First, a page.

Morley Gallery reopened this week after extensive upgrade works with Figuratively Speaking, an exciting new exhibition celebrating the work of 2019-21 Zsuzsi Roboz Art Scholars, Helen Johannessen and Jenny Bell.
The exhibition features a range of curated porcelain sculptures, screen prints, fabric, paint and plaster artworks.
Through the challenges of lockdowns and restrictions, these two artists have used their time at Morley to improve their skills, develop new ones and deepen their understanding of why and how they create their artworks. The exhibition includes test pieces and experiments to show how Helen and Jenny have used their time during this extended two-year scholarship, alongside finished artworks made for this exhibition.
The Zsuzsi Roboz Scholarship was established in 2015 in partnership with the Alfred Teddy Smith and Zsuzsi Roboz Art Trust, as a fantastic opportunity for emerging artists to develop their creative vision and skills under the guidance of staff from Morley’s School of Visual and Digital Arts.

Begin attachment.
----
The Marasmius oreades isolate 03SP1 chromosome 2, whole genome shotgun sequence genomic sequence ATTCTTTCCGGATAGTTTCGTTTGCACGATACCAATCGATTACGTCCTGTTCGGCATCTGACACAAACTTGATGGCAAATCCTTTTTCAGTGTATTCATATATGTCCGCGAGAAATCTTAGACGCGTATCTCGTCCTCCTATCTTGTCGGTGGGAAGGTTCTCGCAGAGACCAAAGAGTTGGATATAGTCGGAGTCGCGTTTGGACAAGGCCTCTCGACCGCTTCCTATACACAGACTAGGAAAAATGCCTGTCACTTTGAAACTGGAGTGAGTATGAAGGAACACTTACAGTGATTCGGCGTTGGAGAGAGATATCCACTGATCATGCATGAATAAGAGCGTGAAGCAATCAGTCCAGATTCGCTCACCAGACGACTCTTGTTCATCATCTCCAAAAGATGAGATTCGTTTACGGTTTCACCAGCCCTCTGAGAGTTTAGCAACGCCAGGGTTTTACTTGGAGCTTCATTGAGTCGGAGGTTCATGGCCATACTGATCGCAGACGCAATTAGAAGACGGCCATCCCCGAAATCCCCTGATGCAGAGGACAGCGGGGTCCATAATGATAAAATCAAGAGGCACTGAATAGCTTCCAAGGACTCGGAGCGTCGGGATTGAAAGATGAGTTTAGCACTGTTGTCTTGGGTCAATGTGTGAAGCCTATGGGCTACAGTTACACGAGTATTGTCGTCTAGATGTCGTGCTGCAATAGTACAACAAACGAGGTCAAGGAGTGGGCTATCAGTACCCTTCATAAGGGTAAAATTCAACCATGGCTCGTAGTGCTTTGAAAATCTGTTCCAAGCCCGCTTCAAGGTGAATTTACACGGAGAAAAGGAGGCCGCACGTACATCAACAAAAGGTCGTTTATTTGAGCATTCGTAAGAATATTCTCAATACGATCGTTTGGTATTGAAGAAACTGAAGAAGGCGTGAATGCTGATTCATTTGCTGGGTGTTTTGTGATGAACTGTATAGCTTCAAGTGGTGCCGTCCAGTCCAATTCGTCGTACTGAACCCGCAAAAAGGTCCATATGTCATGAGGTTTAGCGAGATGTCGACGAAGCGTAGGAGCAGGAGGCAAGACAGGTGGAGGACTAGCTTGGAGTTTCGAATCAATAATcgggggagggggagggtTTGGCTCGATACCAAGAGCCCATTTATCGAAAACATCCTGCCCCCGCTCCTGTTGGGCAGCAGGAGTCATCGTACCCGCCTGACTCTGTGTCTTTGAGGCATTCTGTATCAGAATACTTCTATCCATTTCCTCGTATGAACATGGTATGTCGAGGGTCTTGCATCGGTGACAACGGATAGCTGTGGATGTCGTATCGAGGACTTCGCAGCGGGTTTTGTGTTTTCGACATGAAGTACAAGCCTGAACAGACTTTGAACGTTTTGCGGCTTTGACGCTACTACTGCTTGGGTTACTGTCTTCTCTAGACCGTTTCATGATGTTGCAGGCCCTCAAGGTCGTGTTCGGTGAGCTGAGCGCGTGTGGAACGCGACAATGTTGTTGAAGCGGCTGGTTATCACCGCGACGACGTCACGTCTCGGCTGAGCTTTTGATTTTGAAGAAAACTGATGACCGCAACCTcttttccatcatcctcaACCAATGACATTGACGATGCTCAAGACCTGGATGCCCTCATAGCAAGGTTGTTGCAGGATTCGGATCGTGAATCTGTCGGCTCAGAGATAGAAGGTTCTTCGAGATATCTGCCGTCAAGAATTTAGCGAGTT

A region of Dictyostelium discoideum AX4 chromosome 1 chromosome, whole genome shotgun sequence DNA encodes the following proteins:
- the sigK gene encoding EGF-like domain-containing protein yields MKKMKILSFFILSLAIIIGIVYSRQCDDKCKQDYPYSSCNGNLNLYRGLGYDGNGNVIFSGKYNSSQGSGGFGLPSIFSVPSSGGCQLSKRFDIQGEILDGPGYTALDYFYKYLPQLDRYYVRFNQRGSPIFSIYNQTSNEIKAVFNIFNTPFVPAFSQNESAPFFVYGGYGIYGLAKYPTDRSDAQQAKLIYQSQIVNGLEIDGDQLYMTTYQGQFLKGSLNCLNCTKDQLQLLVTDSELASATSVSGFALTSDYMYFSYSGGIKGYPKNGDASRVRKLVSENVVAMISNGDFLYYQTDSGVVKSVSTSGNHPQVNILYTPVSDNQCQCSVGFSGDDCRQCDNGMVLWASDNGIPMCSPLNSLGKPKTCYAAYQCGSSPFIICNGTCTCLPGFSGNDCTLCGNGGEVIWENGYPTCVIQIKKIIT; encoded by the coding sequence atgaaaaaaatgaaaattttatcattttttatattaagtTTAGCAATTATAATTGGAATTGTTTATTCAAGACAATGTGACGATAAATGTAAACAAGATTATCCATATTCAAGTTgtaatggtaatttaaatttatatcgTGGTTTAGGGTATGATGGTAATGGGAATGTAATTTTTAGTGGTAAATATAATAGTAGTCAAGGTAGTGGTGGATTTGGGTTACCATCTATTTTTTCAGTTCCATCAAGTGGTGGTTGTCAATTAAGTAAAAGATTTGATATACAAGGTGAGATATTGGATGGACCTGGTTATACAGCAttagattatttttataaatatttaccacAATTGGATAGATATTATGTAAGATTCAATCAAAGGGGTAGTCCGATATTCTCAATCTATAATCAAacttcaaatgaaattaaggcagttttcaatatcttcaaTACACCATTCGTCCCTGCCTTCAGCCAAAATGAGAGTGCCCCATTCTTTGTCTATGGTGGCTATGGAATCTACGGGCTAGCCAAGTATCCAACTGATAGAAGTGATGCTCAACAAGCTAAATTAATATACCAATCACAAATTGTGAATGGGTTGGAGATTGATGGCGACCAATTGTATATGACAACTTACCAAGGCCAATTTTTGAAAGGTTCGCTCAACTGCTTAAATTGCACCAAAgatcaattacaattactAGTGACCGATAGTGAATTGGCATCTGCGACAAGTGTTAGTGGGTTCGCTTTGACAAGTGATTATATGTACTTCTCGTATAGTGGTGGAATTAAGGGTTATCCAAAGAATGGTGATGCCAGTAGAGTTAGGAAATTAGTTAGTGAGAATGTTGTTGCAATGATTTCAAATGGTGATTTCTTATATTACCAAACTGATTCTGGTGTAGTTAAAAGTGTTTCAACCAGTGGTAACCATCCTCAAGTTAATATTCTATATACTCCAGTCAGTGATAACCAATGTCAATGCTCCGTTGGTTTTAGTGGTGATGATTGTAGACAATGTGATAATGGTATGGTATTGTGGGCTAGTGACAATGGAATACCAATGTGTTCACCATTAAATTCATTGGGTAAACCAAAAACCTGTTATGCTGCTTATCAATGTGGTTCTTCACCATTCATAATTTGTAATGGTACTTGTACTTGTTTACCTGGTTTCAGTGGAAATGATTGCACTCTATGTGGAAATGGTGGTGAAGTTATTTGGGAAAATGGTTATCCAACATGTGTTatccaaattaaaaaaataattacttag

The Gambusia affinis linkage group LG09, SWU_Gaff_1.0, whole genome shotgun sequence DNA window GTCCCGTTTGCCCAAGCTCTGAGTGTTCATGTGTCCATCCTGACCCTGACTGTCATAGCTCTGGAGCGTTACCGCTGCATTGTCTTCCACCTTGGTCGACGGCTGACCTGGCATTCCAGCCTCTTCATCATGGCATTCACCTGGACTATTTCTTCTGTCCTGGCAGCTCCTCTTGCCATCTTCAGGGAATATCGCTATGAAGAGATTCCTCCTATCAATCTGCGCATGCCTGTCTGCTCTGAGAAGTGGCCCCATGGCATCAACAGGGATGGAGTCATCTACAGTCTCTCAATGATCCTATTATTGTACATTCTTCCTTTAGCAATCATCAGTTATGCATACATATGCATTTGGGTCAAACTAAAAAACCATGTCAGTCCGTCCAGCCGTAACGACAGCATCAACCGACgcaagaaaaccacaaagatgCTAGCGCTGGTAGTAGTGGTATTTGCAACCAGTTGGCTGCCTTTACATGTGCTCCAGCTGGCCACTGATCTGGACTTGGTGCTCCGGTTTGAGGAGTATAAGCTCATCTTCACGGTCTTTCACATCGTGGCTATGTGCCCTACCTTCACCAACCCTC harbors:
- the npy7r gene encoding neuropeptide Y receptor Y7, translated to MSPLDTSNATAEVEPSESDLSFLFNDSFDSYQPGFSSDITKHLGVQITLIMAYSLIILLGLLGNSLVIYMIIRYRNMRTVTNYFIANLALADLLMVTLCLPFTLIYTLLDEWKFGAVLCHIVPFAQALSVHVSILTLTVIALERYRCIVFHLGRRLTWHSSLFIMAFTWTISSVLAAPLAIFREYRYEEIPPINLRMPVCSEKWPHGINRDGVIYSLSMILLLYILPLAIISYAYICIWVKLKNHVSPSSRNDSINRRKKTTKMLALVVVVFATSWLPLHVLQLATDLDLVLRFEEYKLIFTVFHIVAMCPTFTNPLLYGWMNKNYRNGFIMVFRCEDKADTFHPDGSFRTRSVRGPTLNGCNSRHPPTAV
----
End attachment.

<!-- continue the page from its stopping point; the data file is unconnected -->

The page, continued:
Morley Gallery is a free, public gallery based in Central London and established in 1969. It is part of Morley College London, a leading centre for adult education.
During 2020 and 2021, the Gallery received a £1m+ upgrade, focused on modernising the facilities and adding a basement gallery to the existing ground floor space.
More information at www.morleygallery.com
Jenny Bell is a multimedia artist with a background in Print. Since completing an MA Visual Arts: Printmaking in 2010, at Camberwell College of Art, she has worked as a commercial printmaker, specialising in Screen print.
Exploring the boundaries of print, the scholarship has allowed Jenny to expand her obsession with the humble photocopier. Which allowed her to engage deeper with textiles media and experimental still & moving image with an aim to challenge her personal perception of the figurative surface. The works presented are both bold in colour and subtle in suggestion that is ambiguously captivating.
Helen Johannessen has worked as an industrial ceramicist since 1995, and has challenged her skills and practice since her Masters at the Royal College of Art 2017. Working with porcelain clay for the first time in 2015, the Zsuzsi Roboz Scholarship has allowed her the time to deepen how she pushes the qualities of this lively material.
Using plaster, paint and photography alongside parian porcelain, Helen’s artworks are physically engaging as well as beautiful, with her use of light, colour and texture.